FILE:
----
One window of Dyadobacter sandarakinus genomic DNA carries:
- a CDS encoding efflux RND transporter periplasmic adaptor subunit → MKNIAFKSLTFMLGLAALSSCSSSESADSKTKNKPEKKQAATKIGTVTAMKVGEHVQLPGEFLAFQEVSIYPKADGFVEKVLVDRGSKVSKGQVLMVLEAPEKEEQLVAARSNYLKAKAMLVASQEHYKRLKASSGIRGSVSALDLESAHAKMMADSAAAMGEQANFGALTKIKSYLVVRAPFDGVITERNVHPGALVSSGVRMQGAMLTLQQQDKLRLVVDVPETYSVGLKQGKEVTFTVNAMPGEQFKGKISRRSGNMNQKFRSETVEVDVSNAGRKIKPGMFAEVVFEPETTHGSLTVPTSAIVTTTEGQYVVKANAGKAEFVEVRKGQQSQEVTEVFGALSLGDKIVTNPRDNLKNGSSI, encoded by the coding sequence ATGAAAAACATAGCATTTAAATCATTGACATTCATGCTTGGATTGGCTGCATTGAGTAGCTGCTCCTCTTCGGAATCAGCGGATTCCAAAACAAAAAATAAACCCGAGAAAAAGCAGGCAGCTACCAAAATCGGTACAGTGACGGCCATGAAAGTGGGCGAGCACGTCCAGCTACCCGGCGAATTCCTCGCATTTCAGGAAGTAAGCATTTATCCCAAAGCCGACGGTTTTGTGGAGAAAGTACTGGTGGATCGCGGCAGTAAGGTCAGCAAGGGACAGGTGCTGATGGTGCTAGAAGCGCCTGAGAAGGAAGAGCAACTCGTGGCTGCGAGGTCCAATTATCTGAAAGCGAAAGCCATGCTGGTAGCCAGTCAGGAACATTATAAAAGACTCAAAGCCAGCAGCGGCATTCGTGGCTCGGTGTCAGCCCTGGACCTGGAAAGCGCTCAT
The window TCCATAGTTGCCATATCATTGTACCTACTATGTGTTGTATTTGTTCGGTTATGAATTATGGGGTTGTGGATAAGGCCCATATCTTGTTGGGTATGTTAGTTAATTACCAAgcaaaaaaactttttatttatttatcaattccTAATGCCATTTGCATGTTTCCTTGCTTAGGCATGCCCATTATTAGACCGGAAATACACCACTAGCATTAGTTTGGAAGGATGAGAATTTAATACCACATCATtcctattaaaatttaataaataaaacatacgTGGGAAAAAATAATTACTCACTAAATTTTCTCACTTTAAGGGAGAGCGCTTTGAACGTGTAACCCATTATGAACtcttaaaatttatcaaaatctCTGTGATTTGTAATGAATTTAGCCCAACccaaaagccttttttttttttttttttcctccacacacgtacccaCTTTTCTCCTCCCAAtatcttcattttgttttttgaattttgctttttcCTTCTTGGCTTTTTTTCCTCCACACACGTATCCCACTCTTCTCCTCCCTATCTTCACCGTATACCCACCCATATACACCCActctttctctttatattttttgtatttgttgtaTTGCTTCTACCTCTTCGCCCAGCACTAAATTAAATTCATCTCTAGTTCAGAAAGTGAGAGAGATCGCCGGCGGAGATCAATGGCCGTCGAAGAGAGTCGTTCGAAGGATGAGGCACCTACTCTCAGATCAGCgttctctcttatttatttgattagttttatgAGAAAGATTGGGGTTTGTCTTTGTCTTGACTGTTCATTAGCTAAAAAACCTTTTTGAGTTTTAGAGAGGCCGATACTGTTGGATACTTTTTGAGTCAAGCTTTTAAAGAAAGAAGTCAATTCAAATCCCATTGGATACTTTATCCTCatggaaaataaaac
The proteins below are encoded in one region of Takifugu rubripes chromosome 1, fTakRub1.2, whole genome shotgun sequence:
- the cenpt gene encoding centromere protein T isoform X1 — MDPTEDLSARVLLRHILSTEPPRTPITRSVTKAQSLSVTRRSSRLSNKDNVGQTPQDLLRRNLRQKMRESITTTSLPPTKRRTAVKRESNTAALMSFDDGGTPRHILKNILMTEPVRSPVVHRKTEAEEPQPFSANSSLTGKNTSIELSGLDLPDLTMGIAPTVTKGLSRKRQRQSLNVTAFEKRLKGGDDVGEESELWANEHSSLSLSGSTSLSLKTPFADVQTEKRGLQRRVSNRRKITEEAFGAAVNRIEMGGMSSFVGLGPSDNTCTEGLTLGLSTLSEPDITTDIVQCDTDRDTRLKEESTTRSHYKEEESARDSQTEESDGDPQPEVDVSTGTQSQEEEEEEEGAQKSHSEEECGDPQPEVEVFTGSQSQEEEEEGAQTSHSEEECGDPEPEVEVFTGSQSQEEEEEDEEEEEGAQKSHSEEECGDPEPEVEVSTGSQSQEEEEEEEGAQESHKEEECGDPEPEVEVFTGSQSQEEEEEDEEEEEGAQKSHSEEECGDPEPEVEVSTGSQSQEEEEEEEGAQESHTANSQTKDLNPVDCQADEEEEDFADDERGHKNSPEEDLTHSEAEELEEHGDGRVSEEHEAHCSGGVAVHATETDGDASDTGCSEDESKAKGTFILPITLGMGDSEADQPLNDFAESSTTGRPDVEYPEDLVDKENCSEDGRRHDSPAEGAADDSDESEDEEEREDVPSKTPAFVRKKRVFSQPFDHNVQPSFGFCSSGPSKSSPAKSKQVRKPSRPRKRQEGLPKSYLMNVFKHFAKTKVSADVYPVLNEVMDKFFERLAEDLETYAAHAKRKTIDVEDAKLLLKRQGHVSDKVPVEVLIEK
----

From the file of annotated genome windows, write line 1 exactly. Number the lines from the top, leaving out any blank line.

One window of Dyadobacter sandarakinus genomic DNA carries: